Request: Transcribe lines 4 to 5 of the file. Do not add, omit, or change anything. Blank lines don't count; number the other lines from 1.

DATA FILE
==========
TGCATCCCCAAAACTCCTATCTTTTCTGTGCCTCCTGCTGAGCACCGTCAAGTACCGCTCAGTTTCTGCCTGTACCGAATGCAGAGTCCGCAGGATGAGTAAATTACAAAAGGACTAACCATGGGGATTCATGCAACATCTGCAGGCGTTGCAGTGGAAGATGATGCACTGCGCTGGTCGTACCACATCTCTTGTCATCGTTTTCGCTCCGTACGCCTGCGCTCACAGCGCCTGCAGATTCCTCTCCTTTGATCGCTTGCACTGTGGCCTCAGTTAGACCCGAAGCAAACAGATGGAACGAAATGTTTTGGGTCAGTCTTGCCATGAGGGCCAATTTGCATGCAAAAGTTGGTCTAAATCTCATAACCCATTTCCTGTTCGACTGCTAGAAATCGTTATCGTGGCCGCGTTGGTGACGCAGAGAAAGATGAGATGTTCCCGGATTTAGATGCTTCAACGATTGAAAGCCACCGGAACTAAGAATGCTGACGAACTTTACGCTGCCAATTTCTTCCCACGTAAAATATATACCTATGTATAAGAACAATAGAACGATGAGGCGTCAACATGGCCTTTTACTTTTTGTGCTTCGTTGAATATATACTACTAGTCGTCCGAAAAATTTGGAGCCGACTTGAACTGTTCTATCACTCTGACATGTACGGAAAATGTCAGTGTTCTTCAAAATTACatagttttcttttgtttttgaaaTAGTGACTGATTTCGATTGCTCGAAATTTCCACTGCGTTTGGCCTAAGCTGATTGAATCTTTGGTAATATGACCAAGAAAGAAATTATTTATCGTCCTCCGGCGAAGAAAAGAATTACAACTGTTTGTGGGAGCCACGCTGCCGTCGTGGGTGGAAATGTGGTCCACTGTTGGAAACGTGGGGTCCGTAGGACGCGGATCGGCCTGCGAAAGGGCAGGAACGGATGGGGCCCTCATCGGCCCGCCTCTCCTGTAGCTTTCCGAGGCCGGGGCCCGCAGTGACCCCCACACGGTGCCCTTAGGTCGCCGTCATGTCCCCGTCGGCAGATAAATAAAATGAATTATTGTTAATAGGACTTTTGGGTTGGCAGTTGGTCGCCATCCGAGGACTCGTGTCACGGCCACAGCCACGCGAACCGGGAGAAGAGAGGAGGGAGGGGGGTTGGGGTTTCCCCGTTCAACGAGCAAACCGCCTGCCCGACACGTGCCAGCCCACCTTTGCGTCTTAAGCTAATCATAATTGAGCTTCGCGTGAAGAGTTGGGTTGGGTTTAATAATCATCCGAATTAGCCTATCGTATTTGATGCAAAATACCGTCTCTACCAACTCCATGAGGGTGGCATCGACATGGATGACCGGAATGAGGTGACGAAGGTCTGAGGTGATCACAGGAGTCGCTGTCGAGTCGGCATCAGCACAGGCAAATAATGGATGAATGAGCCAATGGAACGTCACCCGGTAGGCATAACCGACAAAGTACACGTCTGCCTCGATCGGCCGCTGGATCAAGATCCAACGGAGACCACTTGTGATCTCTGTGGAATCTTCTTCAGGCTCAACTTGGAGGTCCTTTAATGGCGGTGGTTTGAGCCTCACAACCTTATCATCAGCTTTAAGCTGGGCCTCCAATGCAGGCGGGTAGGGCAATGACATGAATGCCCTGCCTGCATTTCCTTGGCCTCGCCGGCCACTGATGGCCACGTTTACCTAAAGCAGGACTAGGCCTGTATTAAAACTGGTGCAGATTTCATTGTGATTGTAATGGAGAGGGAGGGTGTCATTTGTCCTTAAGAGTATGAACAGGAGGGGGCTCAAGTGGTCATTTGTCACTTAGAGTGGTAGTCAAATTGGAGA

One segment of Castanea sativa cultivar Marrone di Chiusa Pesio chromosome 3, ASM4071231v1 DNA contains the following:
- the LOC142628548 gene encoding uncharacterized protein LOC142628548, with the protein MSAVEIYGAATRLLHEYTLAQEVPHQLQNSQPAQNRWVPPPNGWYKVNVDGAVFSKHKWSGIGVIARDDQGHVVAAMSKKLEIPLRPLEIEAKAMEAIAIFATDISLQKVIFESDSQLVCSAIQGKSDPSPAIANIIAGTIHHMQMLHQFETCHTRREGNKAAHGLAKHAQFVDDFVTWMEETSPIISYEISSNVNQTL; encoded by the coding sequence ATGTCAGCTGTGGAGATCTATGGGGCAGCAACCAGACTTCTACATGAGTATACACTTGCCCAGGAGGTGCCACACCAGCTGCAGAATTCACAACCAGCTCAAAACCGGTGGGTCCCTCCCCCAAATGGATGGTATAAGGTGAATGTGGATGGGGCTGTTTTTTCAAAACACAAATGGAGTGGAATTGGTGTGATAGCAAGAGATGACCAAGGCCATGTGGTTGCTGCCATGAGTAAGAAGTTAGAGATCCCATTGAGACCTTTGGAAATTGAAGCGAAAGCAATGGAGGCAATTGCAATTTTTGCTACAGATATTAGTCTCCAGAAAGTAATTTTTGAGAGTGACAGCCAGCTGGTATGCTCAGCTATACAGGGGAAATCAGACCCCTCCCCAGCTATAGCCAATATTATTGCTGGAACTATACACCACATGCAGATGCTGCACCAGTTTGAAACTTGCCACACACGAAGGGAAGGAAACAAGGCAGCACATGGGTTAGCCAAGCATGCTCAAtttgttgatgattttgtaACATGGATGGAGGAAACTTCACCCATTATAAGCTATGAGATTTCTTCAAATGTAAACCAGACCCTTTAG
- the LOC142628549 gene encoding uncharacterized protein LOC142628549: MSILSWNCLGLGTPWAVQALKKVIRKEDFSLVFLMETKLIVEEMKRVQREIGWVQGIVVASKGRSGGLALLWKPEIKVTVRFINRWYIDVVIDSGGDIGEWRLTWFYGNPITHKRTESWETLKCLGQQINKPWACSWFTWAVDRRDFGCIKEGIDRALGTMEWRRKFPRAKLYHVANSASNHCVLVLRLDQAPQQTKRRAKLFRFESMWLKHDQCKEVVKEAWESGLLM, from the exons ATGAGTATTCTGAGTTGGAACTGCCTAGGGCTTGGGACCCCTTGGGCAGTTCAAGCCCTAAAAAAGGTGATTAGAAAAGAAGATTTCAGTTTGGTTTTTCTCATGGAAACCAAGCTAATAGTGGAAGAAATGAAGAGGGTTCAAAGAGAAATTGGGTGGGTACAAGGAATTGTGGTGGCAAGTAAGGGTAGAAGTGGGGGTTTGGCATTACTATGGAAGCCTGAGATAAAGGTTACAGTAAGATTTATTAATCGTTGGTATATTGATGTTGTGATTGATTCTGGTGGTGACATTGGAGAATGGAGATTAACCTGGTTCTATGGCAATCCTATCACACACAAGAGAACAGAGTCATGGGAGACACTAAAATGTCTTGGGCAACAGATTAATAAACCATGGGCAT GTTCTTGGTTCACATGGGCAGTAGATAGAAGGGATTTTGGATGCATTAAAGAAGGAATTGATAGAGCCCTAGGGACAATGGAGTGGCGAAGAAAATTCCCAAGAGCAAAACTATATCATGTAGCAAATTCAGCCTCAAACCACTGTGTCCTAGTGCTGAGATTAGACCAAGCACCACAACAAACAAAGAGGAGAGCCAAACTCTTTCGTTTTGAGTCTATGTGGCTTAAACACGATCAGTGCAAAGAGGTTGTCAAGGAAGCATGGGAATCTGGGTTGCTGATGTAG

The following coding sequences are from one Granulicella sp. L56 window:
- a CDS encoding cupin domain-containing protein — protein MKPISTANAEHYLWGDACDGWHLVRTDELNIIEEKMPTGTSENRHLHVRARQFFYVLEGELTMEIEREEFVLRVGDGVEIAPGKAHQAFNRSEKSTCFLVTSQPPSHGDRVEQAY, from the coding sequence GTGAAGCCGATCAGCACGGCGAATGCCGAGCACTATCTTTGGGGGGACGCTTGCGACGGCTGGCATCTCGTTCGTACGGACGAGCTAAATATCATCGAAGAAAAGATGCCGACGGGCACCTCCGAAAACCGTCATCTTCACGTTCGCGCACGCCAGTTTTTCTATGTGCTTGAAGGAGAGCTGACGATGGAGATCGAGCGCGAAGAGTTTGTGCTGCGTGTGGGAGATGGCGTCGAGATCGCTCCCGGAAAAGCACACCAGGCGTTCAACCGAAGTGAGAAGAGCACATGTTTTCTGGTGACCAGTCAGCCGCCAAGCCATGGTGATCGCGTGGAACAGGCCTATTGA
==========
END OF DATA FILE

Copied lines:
- the LOC142628549 gene encoding uncharacterized protein LOC142628549: MSILSWNCLGLGTPWAVQALKKVIRKEDFSLVFLMETKLIVEEMKRVQREIGWVQGIVVASKGRSGGLALLWKPEIKVTVRFINRWYIDVVIDSGGDIGEWRLTWFYGNPITHKRTESWETLKCLGQQINKPWACSWFTWAVDRRDFGCIKEGIDRALGTMEWRRKFPRAKLYHVANSASNHCVLVLRLDQAPQQTKRRAKLFRFESMWLKHDQCKEVVKEAWESGLLM, from the exons ATGAGTATTCTGAGTTGGAACTGCCTAGGGCTTGGGACCCCTTGGGCAGTTCAAGCCCTAAAAAAGGTGATTAGAAAAGAAGATTTCAGTTTGGTTTTTCTCATGGAAACCAAGCTAATAGTGGAAGAAATGAAGAGGGTTCAAAGAGAAATTGGGTGGGTACAAGGAATTGTGGTGGCAAGTAAGGGTAGAAGTGGGGGTTTGGCATTACTATGGAAGCCTGAGATAAAGGTTACAGTAAGATTTATTAATCGTTGGTATATTGATGTTGTGATTGATTCTGGTGGTGACATTGGAGAATGGAGATTAACCTGGTTCTATGGCAATCCTATCACACACAAGAGAACAGAGTCATGGGAGACACTAAAATGTCTTGGGCAACAGATTAATAAACCATGGGCAT GTTCTTGGTTCACATGGGCAGTAGATAGAAGGGATTTTGGATGCATTAAAGAAGGAATTGATAGAGCCCTAGGGACAATGGAGTGGCGAAGAAAATTCCCAAGAGCAAAACTATATCATGTAGCAAATTCAGCCTCAAACCACTGTGTCCTAGTGCTGAGATTAGACCAAGCACCACAACAAACAAAGAGGAGAGCCAAACTCTTTCGTTTTGAGTCTATGTGGCTTAAACACGATCAGTGCAAAGAGGTTGTCAAGGAAGCATGGGAATCTGGGTTGCTGATGTAG

The following coding sequences are from one Granulicella sp. L56 window: